Under the proposed DSM-5 revision to the criteria for alcohol use disorder (AUD), a substantial proportion of DSM-IV AUD cases will be lost or shifted in terms of severity, with some new cases added. Accordingly, the performance of the AUDIT-C in screening for DSM-IV AUD cannot be assumed to extend to DSM-5 AUD. The objective of this paper is to compare the AUDIT-C in screening for DSM-IV and DSM-5 AUD.
Using a broad range of performance metrics, the AUDIT-C was tested and contrasted as a screener for DSM-IV AUD (any AUD, abuse and dependence) and DSM-5 AUD (any AUD, moderate AUD and severe AUD) in a representative sample of U.S. adults aged 21 and older and among past-year drinkers.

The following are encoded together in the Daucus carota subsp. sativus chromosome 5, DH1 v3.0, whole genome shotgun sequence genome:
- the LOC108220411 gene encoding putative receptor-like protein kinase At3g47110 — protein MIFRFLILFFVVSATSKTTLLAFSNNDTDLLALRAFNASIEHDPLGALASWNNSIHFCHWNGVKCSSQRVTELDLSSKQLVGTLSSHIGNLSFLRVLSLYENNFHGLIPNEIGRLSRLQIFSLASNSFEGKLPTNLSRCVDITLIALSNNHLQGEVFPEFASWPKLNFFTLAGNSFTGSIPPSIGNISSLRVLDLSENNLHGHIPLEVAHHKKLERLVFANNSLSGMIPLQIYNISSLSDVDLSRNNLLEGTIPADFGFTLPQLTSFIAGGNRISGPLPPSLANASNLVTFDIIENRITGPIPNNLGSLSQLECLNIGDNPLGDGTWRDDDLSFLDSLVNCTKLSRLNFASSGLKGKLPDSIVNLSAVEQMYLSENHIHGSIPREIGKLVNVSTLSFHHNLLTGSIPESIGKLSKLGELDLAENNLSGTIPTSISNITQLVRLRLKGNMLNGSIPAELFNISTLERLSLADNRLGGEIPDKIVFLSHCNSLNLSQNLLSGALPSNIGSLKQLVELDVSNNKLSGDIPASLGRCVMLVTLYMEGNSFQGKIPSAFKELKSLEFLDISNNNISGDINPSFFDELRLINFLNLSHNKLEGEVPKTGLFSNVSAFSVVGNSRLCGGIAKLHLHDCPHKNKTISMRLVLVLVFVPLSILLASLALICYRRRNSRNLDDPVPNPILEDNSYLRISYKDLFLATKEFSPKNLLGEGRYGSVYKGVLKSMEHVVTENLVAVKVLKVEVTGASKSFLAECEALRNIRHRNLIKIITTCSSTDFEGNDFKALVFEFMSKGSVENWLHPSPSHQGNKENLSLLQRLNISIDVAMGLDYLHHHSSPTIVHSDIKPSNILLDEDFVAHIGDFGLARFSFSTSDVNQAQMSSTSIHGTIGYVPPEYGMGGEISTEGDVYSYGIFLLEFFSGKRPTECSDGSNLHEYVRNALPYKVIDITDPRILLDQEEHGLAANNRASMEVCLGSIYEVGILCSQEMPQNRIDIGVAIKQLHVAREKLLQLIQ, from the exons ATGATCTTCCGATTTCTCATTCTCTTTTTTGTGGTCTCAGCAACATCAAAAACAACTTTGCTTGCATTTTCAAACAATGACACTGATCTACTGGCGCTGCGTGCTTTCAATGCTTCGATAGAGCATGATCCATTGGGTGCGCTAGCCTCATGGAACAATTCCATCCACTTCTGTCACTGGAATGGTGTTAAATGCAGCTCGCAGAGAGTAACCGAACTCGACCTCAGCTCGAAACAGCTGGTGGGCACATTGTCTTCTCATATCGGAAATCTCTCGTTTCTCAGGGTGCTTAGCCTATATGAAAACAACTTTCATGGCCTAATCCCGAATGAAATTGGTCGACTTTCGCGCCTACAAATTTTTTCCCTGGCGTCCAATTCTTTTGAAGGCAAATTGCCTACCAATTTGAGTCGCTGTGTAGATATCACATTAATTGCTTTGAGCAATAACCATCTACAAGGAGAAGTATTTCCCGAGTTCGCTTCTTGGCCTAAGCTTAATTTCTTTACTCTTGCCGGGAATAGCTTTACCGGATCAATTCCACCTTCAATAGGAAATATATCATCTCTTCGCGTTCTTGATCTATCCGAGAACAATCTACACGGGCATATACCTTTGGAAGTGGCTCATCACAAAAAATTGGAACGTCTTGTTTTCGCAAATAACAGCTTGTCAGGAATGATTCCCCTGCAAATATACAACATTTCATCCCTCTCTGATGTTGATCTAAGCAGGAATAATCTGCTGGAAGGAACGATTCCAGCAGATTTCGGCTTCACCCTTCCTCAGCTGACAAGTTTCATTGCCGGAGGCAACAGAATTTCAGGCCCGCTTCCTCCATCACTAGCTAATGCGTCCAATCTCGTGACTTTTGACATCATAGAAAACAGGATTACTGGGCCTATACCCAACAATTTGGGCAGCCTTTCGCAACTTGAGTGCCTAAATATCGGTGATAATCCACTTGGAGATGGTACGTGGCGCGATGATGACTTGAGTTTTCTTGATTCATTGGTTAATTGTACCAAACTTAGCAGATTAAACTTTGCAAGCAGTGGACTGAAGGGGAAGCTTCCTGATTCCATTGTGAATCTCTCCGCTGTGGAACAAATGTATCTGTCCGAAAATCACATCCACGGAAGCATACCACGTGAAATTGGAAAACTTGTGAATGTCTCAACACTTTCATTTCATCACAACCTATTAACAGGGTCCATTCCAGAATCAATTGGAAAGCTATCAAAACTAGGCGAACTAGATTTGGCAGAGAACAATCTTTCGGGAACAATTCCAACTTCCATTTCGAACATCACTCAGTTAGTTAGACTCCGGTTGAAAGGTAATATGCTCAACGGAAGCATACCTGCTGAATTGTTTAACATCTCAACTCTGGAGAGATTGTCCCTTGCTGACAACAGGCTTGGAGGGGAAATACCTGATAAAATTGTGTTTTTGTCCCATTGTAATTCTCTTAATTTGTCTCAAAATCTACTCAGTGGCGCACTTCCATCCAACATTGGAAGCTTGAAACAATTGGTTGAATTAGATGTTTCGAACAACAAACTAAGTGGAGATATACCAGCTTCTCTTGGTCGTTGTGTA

Optimal AUDIT-C cutpoints were identical for DSM-IV and DSM-5 AUD: ≥4 for any AUD, ≥3 or ≥4 for abuse/moderate AUD and ≥4 or ≥5 for dependence/severe AUD. Screening performance was slightly better for DSM-5 severe AUD than DSM-IV dependence but did not differ for other diagnoses. At optimal screening cutpoints, positive predictive values were slightly higher for DSM-5 overall AUD and moderate AUD than for their DSM-IV counterparts. Sensitivities were slightly higher for DSM-5 severe AUD than DSM-IV dependence. Optimal screening cutpoints shifted upwards for past-year drinkers but continued to be identical for DSM-IV and DSM-5 disorders.
Clinicians should not face any major overhaul of their current screening procedures as a result of the DSM-5 revision and should benefit from fewer false positive screening results.
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